Emory & Henry History and Finding Aids
The Holston Conference of the Methodist Episcopal Church – forerunner of the United Methodist Church – along with material and monetary assistance from citizens of Washington County and the surrounding region, established Emory & Henry College in 1836, thus making it the oldest institution of higher learning in southwest Virginia. The foundation for the main building was laid on 30 September 1836. The board of trustees hired Charles Collins (1838-1852) as the institution’s first president, and classes began in the spring of 1838 with 60 students enrolled.
Over the years the College has endured both good times and bad. The College closed its doors in April 1861 when the Civil War erupted. Although the Confederate government commandeered the campus in December 1862 and used the main building as a hospital, the College suffered no serious damage as a result of the war. In fact classes resumed just four months after Lee surrendered at Appomattox.
Under the leadership of its 18th president, Dr. Charles W. Sydnor Jr. (E&H class of 1965), the College began making great strides towards becoming a premier liberal arts college. During the Sydnor years (1984-1992) Emory & Henry tripled the size of its endowment and completed a major overhaul of its infrastructure which included the renovation and expansion of the Van Dyke Center. He also wrote the plan that modernized the College’s board of trustees.
Although it is more than 50 years old, the most comprehensive history of the College remains the late Dr. George Stevenson’s Increase in Excellence: A History of Emory & Henry College (New York: Appleton-Century-Crofts, 1963). Even though it is no longer in print, copies are available through one’s local public library via interlibrary loan. Those wishing to purchase a copy may do so by using www.bookfinder.com. It will direct one to those booksellers that have used copies for sale.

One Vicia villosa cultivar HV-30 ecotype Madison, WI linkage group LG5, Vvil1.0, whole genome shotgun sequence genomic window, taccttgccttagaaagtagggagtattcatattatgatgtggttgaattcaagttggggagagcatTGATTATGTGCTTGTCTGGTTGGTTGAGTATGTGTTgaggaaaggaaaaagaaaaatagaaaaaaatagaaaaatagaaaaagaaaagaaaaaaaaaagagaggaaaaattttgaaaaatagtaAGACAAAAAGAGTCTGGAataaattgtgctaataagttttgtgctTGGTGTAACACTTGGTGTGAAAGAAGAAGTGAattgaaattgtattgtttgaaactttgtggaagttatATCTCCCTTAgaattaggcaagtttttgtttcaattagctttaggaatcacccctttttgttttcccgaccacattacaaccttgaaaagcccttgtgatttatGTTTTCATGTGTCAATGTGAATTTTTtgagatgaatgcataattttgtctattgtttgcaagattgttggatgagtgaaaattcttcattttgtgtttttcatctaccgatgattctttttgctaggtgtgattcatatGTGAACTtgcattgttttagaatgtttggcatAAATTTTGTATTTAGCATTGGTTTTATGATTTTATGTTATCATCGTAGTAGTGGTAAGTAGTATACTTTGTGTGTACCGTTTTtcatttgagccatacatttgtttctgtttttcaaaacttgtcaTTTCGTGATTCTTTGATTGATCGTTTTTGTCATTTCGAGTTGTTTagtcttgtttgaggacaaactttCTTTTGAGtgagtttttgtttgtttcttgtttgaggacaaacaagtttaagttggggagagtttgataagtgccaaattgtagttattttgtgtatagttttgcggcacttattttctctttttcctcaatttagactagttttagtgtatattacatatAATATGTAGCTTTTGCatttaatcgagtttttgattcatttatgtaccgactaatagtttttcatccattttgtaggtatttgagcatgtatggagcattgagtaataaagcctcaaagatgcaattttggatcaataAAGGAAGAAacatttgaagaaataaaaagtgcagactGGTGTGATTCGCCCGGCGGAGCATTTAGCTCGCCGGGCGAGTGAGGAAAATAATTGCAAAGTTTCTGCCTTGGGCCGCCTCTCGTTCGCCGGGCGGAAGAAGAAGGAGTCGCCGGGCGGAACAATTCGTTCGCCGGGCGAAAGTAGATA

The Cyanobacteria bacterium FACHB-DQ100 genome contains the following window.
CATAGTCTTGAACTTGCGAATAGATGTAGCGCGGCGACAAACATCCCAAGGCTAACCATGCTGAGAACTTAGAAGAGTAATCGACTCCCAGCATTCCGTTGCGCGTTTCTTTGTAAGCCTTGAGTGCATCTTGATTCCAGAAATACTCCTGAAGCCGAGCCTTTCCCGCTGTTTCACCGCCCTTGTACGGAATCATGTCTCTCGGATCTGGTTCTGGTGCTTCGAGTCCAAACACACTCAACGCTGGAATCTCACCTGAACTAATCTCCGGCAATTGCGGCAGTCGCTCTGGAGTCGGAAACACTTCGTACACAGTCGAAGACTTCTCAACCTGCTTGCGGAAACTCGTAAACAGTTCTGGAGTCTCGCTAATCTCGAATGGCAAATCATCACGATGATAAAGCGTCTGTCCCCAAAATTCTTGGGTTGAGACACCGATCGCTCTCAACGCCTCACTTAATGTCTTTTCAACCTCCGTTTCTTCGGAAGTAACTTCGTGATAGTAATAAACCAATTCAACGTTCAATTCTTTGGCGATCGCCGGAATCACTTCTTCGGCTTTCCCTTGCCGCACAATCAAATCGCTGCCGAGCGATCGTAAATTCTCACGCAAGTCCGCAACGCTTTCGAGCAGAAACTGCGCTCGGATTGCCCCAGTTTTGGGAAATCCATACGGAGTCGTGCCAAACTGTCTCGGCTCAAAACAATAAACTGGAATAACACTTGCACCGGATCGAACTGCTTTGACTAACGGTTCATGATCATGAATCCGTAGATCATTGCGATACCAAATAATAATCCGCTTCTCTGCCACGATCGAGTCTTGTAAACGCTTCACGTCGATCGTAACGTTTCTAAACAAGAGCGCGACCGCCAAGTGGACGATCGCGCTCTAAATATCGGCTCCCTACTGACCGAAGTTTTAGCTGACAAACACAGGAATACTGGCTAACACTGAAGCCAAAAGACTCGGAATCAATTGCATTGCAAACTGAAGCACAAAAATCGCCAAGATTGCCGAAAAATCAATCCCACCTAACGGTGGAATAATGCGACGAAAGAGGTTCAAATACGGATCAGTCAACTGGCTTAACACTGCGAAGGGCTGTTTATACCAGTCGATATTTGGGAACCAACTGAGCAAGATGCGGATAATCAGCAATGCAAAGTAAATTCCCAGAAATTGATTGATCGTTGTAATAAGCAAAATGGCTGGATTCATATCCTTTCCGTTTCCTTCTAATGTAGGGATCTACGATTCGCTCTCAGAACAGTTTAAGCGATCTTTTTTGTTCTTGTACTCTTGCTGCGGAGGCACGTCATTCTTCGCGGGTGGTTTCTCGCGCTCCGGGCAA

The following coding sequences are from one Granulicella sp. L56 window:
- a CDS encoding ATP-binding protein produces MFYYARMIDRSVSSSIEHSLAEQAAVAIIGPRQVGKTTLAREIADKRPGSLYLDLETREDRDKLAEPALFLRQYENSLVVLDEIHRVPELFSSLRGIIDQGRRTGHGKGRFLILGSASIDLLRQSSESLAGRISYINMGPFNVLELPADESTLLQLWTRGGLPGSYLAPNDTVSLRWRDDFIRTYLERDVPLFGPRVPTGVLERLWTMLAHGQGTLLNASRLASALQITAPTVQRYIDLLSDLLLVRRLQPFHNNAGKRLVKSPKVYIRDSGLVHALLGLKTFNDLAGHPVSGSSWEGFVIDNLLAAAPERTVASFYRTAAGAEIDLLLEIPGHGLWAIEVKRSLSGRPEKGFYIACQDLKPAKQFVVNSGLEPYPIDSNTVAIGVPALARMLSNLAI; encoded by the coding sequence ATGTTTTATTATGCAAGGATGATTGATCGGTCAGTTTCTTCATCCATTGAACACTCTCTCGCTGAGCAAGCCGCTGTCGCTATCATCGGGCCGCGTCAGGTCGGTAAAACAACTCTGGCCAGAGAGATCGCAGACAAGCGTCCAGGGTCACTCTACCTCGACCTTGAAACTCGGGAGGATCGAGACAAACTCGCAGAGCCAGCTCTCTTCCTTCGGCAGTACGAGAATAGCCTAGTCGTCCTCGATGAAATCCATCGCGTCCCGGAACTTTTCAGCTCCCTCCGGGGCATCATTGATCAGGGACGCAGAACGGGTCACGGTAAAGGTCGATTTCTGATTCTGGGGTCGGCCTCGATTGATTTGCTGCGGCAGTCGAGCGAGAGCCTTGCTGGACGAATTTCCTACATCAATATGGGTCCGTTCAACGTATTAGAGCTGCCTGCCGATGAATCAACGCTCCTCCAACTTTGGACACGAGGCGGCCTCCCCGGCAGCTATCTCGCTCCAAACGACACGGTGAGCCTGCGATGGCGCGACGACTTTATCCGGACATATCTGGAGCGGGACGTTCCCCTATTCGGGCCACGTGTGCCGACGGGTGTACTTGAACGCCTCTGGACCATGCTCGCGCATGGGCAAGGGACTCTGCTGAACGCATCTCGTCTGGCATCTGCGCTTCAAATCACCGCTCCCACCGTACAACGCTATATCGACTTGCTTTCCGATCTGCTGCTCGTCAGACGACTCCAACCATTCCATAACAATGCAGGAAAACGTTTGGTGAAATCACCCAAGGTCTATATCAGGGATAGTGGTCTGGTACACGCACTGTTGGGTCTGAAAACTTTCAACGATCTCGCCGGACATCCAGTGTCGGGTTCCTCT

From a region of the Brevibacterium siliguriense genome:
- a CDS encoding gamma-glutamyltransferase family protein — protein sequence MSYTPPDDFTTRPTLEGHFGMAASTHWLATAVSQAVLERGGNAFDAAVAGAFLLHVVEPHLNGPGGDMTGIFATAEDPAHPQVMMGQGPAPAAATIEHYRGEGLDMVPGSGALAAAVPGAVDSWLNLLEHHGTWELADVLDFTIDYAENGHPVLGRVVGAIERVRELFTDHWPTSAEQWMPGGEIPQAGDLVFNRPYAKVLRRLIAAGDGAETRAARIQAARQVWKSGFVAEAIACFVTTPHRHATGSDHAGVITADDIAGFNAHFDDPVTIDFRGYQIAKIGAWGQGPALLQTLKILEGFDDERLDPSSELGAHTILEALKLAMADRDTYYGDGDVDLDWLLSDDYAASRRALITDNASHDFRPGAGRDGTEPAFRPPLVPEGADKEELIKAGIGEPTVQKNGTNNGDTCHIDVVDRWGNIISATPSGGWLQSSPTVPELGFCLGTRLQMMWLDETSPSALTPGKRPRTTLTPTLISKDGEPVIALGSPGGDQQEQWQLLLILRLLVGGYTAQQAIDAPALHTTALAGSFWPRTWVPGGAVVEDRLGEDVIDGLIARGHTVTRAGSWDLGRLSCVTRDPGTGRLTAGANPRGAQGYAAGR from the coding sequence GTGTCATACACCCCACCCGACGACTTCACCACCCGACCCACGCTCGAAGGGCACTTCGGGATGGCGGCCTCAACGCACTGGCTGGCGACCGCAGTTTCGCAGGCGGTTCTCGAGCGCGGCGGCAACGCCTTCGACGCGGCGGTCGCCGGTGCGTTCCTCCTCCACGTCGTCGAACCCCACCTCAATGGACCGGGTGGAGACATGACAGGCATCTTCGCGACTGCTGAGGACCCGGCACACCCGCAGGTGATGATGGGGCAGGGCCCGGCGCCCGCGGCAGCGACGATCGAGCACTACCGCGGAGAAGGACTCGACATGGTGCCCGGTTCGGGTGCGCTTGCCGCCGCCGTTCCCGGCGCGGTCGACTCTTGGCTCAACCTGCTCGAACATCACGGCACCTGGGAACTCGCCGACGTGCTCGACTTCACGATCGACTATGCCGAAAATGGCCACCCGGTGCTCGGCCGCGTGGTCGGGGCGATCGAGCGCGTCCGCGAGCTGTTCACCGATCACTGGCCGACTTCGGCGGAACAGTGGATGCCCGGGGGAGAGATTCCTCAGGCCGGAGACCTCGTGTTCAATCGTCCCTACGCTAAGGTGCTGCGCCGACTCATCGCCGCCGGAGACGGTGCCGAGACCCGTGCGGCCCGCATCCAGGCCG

To commemorate Emory & Henry’s 175th anniversary, college archivist Robert Vejnar wrote Legacy & Vision: A Pictorial History of Emory & Henry College, which is available through the college’s bookstore. Vejnar also wrote “From a Bishop and a Patriot to a Bishop and a Saint: Rival Understandings of the Naming of Emory & Henry College” in The Smithfield Review.
Emory & Henry College History
- Increase in Excellence: A History of Emory & Henry College by George Stevenson (1963)
- Legacy and Vision: A Pictorial History of Emory & Henry College by Robert Vejnar (2011)
- Aletheian Literary Society (1927 Sphinx)
- Calliopean Society (1911 Sphinx)
- Emory & Henry Forty Years Ago by Bishop E.E. Hoss (Emory & Henry Era, April 1911)
- Emory & Henry Before the War by Dr. David Sullins (Emory & Henry Era, April 1911)
- Emory & Henry During the War by H.C. Lowry (Emory & Henry Era, April 1911)
- Emory & Henry Today by J.E. Mallonee (Emory & Henry Era, April 1911)
- Emory & Henry College Historical Register 1837-1887
- Hermesian Literary Society (1911 Sphinx)
- Letter From Mrs. J.E.B. Stuart (Emory & Henry Era, April 1911)
- Thalian Literary Society (1927 Sphinx
- Time It Was: Snapshots of Emory & Henry College authored by the class members of English 101.06, Fall 2003
Archives Finding Aids
Below are finding aids to those collections within the College archives that have been processed and are available for researchers to use.